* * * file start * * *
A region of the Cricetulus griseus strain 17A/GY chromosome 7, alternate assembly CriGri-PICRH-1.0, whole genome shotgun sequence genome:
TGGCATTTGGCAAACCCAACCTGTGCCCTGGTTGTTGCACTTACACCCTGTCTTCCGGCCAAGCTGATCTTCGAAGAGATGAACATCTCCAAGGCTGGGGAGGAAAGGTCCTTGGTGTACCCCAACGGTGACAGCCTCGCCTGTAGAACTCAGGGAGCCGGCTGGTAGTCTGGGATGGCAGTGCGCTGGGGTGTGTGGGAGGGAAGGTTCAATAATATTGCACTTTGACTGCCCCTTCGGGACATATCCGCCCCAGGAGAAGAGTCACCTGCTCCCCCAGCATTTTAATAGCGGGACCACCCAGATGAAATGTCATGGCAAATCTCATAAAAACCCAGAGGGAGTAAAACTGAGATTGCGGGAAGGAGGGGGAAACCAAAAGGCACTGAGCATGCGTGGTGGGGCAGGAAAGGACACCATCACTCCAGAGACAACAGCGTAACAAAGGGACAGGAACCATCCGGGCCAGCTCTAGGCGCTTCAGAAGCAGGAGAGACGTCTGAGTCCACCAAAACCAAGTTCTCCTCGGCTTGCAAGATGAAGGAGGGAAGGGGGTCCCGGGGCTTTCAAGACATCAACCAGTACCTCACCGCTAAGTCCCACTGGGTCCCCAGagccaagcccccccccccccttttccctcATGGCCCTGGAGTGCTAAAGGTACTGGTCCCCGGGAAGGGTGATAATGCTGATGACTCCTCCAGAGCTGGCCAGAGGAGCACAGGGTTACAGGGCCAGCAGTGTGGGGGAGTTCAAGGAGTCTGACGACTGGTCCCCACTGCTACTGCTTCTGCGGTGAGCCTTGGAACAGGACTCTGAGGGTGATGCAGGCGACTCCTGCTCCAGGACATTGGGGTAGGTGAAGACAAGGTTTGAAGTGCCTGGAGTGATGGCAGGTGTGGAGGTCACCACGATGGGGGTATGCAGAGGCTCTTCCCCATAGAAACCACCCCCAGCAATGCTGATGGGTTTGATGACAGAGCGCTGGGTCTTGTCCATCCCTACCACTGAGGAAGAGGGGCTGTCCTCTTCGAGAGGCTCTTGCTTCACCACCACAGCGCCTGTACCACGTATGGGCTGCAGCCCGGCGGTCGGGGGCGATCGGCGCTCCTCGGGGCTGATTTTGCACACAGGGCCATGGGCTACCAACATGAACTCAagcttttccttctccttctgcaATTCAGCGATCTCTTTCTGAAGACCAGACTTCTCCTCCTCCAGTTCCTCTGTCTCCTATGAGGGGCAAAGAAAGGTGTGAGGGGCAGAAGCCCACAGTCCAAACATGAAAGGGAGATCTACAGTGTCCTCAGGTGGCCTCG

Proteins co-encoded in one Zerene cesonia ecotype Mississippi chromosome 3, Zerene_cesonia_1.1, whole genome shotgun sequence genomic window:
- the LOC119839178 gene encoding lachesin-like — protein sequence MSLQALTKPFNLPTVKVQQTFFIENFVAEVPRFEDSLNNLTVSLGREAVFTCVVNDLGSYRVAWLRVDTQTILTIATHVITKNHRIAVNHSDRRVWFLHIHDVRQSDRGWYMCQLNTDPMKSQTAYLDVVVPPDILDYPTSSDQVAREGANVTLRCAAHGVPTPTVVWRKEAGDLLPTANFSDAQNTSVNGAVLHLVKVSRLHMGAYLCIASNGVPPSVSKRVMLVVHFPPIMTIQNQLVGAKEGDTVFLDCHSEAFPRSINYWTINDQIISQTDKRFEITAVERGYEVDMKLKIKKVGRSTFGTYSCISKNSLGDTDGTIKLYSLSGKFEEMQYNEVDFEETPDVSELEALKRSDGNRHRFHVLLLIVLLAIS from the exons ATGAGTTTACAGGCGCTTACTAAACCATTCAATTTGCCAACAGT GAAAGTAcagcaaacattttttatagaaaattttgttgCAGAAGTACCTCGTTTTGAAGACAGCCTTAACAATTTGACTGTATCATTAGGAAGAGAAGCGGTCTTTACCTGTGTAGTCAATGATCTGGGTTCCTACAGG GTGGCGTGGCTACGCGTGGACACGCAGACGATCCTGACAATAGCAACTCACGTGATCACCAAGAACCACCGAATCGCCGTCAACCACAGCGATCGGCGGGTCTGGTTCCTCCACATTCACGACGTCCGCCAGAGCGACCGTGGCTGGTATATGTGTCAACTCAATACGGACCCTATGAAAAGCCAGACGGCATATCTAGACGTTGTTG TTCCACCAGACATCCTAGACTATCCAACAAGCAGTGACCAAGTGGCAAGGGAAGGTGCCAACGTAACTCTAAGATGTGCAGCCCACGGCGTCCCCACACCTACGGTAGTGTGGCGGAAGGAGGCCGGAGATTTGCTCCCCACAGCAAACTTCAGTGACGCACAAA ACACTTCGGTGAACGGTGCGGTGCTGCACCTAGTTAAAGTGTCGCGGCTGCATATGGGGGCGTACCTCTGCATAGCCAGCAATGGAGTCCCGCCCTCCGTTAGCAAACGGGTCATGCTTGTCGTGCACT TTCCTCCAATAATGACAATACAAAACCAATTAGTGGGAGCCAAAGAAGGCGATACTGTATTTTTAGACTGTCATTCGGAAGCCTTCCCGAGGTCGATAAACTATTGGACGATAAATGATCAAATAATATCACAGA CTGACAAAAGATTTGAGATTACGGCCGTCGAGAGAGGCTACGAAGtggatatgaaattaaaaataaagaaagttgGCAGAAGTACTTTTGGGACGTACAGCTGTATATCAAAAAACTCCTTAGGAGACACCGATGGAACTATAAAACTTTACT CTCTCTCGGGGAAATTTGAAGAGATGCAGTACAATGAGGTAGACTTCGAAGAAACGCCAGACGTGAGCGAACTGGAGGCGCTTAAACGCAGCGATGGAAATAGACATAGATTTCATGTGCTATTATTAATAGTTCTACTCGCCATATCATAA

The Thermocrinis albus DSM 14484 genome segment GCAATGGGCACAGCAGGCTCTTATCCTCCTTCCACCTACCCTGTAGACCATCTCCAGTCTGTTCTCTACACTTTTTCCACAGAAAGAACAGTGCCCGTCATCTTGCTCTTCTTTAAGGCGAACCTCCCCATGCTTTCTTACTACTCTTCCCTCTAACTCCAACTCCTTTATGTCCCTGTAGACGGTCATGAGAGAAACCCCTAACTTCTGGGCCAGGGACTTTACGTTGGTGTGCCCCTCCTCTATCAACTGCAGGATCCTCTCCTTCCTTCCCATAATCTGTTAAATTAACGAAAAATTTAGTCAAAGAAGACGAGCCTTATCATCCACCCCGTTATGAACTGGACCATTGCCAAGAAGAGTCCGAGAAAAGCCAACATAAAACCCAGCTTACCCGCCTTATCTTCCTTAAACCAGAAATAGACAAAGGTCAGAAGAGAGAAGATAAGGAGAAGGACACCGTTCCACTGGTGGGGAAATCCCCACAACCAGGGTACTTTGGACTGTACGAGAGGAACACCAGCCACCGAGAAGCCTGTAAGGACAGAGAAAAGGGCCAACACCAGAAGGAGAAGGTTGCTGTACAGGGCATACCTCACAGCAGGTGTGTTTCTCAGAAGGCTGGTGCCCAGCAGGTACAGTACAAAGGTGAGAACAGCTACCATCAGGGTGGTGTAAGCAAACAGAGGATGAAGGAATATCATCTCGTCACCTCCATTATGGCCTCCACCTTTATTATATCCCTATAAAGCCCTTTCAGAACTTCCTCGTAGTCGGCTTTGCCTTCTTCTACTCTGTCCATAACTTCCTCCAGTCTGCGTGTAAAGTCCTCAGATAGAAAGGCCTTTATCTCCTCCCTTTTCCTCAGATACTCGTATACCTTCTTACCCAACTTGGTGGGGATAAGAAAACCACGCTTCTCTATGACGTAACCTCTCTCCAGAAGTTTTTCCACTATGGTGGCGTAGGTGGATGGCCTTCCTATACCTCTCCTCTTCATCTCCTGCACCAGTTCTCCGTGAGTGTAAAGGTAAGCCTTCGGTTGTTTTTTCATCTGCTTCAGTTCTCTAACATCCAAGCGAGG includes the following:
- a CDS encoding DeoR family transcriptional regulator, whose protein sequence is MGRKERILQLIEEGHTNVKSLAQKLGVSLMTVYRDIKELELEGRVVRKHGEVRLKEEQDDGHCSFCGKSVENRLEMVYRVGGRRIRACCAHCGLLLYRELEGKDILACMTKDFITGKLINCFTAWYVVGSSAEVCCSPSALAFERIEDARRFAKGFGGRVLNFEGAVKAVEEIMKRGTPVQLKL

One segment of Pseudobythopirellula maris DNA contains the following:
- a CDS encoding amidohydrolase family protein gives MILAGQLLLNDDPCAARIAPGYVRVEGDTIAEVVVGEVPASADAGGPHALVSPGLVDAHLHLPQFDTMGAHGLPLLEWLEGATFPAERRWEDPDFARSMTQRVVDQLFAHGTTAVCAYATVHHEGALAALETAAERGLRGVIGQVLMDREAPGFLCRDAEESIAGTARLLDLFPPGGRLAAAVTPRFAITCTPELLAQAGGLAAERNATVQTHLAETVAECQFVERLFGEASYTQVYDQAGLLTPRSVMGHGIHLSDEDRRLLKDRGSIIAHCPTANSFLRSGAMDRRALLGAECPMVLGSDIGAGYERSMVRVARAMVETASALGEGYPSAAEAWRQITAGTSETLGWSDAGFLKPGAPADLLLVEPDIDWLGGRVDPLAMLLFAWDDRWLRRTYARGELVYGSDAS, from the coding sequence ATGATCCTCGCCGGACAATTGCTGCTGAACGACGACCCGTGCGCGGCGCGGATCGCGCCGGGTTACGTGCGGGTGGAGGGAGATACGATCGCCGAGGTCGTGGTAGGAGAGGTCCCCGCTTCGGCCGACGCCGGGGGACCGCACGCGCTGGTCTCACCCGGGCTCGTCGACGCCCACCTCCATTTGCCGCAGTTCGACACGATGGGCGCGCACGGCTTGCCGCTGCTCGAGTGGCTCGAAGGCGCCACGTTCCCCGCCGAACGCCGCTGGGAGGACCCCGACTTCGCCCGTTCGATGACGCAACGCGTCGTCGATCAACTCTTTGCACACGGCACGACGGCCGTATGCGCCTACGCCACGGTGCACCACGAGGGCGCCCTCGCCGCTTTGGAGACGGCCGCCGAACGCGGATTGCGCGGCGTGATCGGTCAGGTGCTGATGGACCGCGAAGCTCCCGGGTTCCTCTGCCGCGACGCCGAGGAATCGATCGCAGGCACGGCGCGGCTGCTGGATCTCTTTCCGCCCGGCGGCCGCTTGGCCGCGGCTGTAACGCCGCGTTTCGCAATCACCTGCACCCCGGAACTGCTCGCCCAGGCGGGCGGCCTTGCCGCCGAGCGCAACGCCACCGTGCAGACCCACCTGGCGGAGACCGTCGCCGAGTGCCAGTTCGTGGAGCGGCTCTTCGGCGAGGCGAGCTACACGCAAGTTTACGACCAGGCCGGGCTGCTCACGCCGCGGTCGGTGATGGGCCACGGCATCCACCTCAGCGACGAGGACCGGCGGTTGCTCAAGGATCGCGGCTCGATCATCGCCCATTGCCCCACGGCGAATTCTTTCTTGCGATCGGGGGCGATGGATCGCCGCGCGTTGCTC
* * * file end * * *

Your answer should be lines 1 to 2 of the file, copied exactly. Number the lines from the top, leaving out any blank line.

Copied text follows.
A region of the Cricetulus griseus strain 17A/GY chromosome 7, alternate assembly CriGri-PICRH-1.0, whole genome shotgun sequence genome:
TGGCATTTGGCAAACCCAACCTGTGCCCTGGTTGTTGCACTTACACCCTGTCTTCCGGCCAAGCTGATCTTCGAAGAGATGAACATCTCCAAGGCTGGGGAGGAAAGGTCCTTGGTGTACCCCAACGGTGACAGCCTCGCCTGTAGAACTCAGGGAGCCGGCTGGTAGTCTGGGATGGCAGTGCGCTGGGGTGTGTGGGAGGGAAGGTTCAATAATATTGCACTTTGACTGCCCCTTCGGGACATATCCGCCCCAGGAGAAGAGTCACCTGCTCCCCCAGCATTTTAATAGCGGGACCACCCAGATGAAATGTCATGGCAAATCTCATAAAAACCCAGAGGGAGTAAAACTGAGATTGCGGGAAGGAGGGGGAAACCAAAAGGCACTGAGCATGCGTGGTGGGGCAGGAAAGGACACCATCACTCCAGAGACAACAGCGTAACAAAGGGACAGGAACCATCCGGGCCAGCTCTAGGCGCTTCAGAAGCAGGAGAGACGTCTGAGTCCACCAAAACCAAGTTCTCCTCGGCTTGCAAGATGAAGGAGGGAAGGGGGTCCCGGGGCTTTCAAGACATCAACCAGTACCTCACCGCTAAGTCCCACTGGGTCCCCAGagccaagcccccccccccccttttccctcATGGCCCTGGAGTGCTAAAGGTACTGGTCCCCGGGAAGGGTGATAATGCTGATGACTCCTCCAGAGCTGGCCAGAGGAGCACAGGGTTACAGGGCCAGCAGTGTGGGGGAGTTCAAGGAGTCTGACGACTGGTCCCCACTGCTACTGCTTCTGCGGTGAGCCTTGGAACAGGACTCTGAGGGTGATGCAGGCGACTCCTGCTCCAGGACATTGGGGTAGGTGAAGACAAGGTTTGAAGTGCCTGGAGTGATGGCAGGTGTGGAGGTCACCACGATGGGGGTATGCAGAGGCTCTTCCCCATAGAAACCACCCCCAGCAATGCTGATGGGTTTGATGACAGAGCGCTGGGTCTTGTCCATCCCTACCACTGAGGAAGAGGGGCTGTCCTCTTCGAGAGGCTCTTGCTTCACCACCACAGCGCCTGTACCACGTATGGGCTGCAGCCCGGCGGTCGGGGGCGATCGGCGCTCCTCGGGGCTGATTTTGCACACAGGGCCATGGGCTACCAACATGAACTCAagcttttccttctccttctgcaATTCAGCGATCTCTTTCTGAAGACCAGACTTCTCCTCCTCCAGTTCCTCTGTCTCCTATGAGGGGCAAAGAAAGGTGTGAGGGGCAGAAGCCCACAGTCCAAACATGAAAGGGAGATCTACAGTGTCCTCAGGTGGCCTCG